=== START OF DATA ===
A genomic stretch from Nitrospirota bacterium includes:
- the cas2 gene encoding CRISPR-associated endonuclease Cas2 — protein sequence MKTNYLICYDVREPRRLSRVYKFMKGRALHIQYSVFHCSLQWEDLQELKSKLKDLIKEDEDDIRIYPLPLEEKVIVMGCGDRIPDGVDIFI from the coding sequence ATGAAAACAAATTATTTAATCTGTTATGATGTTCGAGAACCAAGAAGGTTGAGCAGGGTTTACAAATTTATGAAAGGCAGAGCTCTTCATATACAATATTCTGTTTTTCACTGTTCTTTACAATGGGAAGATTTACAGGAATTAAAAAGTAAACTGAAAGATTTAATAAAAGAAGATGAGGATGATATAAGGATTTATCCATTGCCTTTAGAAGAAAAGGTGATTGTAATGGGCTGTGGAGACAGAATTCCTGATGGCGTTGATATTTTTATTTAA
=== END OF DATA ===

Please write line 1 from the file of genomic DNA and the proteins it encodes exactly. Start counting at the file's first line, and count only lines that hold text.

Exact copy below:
A genomic stretch from Nitrospirota bacterium includes: